“I think in science you’re valued for what you can contribute and for your knowledge. There are biases, unfortunately, everywhere — a lot of biases against women — but I think I’ve been able to surround myself by people who are supportive,” said Shoichet.
She has faced challenges from society’s biases against women, which she acknowledges come in her field and others. Shoichet says that it is not just limited to men having biases against women — she has seen even women show biases against other women. She notes studies find that female scientists are more likely to receive funding if their grants are submitted without stating if the applicant is a man or woman.
With a PhD from the University of Massachusetts, Amherst, studying polymer science and engineering, she went on to work at a biotech company affiliated with Brown University. After lecturing there, Shoichet was pleased to return to her native Toronto and open a lab at the Donnelly Center for Cellular and Biomolecular Research at the University of Toronto. Shoichet recognizes how lucky she is that her love of science happens to also provide a thriving career.
“I have two children and a husband, and it’s always challenging to have a career and family, but again they’ve been very supportive and I’ve had a lot of help,” she said.
Shoichet gets to blend parenthood and research when she heads back to Israel this summer, to cheer on her 16-year-old son playing for the Canadian junior soccer team at Maccabiah 2017. While there, she will visit the lab of another female collaborator, Ronit Satchi-Fainaro, at Tel Aviv University.
The two first met while Shoichet visited Israel, speaking at a joint symposium through the University of Toronto and Haifa’s Technion. The two women partnered just over a year ago through a grant opportunity between Tel Aviv University and University of Toronto.
Shoichet describes Satchi-Fainaro’s lab as having “expertise in imaging and in glioblastoma animal models of brain cancer,” and Shoichet’s team is working to deliver drugs to specific areas in the brain to impact brain cancer.
As the manager of a lab working on many major projects at one time, Shoichet does not see her gender as a barrier. Instead of directing or micromanaging her researchers, she describes her role as one cultivating team work, regardless of her or the researchers’ gender.
‘My goal is to train them to be independent creative thinkers’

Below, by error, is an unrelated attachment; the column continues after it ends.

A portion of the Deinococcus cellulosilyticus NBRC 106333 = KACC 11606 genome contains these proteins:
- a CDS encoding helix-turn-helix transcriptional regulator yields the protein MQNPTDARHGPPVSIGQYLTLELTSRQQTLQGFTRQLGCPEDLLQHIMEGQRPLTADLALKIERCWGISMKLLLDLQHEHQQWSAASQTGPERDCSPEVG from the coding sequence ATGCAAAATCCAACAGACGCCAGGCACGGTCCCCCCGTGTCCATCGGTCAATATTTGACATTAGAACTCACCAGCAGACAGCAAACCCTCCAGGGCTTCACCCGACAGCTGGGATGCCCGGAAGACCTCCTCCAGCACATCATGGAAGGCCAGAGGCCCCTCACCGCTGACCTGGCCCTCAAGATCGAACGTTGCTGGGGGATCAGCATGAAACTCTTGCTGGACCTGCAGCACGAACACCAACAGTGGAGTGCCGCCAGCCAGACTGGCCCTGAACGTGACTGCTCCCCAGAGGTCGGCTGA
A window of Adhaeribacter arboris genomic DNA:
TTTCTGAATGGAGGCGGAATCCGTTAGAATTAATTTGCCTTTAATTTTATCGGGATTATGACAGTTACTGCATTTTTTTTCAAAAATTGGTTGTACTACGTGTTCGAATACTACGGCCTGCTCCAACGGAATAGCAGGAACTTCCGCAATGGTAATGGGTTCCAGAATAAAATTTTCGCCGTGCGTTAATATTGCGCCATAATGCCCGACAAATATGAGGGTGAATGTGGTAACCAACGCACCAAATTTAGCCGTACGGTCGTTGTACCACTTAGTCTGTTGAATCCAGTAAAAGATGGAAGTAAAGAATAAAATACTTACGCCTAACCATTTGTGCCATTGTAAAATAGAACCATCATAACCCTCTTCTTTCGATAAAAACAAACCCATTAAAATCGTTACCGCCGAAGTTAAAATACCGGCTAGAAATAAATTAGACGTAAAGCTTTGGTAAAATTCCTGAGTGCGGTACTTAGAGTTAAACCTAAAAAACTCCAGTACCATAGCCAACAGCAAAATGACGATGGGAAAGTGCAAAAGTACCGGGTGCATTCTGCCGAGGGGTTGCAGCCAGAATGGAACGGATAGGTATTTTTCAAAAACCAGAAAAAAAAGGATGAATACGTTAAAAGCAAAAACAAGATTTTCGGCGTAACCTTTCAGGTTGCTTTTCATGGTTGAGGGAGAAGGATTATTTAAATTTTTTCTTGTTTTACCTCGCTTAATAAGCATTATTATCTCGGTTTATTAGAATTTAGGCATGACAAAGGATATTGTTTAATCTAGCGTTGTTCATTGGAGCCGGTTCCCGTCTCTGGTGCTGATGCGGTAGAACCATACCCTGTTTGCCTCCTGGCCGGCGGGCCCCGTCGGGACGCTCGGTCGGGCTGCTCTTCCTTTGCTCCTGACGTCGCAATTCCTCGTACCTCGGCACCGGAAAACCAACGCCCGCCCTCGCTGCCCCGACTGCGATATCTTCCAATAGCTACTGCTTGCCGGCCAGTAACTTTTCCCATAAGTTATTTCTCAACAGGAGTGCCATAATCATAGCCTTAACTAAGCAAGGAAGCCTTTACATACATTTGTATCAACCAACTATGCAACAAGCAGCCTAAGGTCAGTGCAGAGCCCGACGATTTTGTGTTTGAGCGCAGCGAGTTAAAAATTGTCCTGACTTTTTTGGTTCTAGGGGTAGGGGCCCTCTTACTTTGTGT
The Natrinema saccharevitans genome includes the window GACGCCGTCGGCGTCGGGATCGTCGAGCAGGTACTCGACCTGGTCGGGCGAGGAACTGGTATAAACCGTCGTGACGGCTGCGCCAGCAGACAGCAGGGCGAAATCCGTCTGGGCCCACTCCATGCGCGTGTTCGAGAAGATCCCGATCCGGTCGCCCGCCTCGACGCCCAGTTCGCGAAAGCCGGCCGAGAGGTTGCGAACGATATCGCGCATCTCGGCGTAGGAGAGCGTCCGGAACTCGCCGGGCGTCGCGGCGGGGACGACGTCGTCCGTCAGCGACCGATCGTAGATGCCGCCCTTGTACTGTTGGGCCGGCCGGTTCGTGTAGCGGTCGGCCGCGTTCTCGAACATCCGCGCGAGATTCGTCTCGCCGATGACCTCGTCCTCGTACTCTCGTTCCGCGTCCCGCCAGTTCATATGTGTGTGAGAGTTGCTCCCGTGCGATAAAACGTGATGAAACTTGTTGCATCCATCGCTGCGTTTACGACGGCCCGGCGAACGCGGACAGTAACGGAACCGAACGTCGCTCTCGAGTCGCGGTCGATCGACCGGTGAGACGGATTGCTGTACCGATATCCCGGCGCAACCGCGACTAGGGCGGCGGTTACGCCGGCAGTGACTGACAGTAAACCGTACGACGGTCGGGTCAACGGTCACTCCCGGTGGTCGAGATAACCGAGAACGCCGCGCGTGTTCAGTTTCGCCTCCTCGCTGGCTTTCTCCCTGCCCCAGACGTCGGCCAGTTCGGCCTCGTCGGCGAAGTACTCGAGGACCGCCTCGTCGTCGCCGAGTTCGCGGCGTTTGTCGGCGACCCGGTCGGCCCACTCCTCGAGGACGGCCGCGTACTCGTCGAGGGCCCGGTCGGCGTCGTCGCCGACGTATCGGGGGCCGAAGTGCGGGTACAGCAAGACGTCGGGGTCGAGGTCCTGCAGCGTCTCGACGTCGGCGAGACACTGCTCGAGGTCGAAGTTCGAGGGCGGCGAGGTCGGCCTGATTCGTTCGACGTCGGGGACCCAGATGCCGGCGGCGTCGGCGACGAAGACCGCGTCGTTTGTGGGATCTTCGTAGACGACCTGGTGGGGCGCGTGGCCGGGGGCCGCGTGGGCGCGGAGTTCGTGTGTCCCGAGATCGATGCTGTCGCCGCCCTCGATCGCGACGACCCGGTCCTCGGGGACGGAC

“With PhD students and post docs, my goal is to train them to be independent creative thinkers,” said Shoichet, who notes how different academia is from scientific industry competition, too. “So if I’m telling [my team] what to do all the time, they’ll never achieve that goal. Also, if I’m telling them what to do, then I’m missing out on everything they can contribute.”
Knowing how subtle discouragement can be for girls who could be entering science or other professional careers, Shoichet hopes parents will encourage daughters the exact same way they would encourage sons.
In 2013, UNESCO found less than a third of women were in scientific research and development roles in the world. In Canada, there are more women in scientific fields, but the numbers remain low. Seeing so much opportunity for progress, Shoichet wants more women, but men, too, entering into scientific fields.
Allen said that when Shoichet started at University of Toronto, she was the third or fourth woman in their chemical department. Since then, she, as well as the current dean of Engineering — also a woman — have worked hard to bring more women into the department. Allen explained that chemical engineering often has more women, and by now, the ratio to men may be closer to 50-50. He calls University of Toronto’s engineering department, with about 40% women, “unparalleled across Canada.”
Seeing so much opportunity for progress, Shoichet would also like to see more men entering into scientific fields.
Allen knows Shoichet’s successes and genuine passion for science inspires others. He pointed to a company she founded, Research2Reality, as an example of her mission to explain the science to laypeople, broadening the scope of excitement in the field.
“I think if we want to change the world and we want to solve the big problems that we’re all trying to solve,” said Shoichet, “that we need the contributions of men and women.”